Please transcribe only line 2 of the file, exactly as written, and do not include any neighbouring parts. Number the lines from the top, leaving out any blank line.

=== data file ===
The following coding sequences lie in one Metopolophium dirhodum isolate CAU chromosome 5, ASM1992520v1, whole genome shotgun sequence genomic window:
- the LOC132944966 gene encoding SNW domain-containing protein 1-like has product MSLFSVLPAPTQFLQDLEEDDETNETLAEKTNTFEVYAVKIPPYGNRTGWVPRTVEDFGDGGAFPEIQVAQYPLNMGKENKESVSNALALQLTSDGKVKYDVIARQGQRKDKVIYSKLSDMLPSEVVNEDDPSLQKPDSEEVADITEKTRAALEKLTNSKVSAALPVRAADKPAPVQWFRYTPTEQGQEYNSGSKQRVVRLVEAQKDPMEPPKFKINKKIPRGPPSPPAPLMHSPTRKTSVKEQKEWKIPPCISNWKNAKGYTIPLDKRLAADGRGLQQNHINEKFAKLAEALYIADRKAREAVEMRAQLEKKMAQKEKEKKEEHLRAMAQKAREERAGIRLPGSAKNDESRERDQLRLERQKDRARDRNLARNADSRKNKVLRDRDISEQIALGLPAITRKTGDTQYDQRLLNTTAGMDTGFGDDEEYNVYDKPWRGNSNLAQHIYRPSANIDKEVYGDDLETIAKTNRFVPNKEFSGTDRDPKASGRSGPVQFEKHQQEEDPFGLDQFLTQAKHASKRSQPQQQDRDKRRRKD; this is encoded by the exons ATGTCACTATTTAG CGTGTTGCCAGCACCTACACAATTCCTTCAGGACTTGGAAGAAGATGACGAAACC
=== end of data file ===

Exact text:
- the LOC132944966 gene encoding SNW domain-containing protein 1-like has product MSLFSVLPAPTQFLQDLEEDDETNETLAEKTNTFEVYAVKIPPYGNRTGWVPRTVEDFGDGGAFPEIQVAQYPLNMGKENKESVSNALALQLTSDGKVKYDVIARQGQRKDKVIYSKLSDMLPSEVVNEDDPSLQKPDSEEVADITEKTRAALEKLTNSKVSAALPVRAADKPAPVQWFRYTPTEQGQEYNSGSKQRVVRLVEAQKDPMEPPKFKINKKIPRGPPSPPAPLMHSPTRKTSVKEQKEWKIPPCISNWKNAKGYTIPLDKRLAADGRGLQQNHINEKFAKLAEALYIADRKAREAVEMRAQLEKKMAQKEKEKKEEHLRAMAQKAREERAGIRLPGSAKNDESRERDQLRLERQKDRARDRNLARNADSRKNKVLRDRDISEQIALGLPAITRKTGDTQYDQRLLNTTAGMDTGFGDDEEYNVYDKPWRGNSNLAQHIYRPSANIDKEVYGDDLETIAKTNRFVPNKEFSGTDRDPKASGRSGPVQFEKHQQEEDPFGLDQFLTQAKHASKRSQPQQQDRDKRRRKD; this is encoded by the exons ATGTCACTATTTAG CGTGTTGCCAGCACCTACACAATTCCTTCAGGACTTGGAAGAAGATGACGAAACC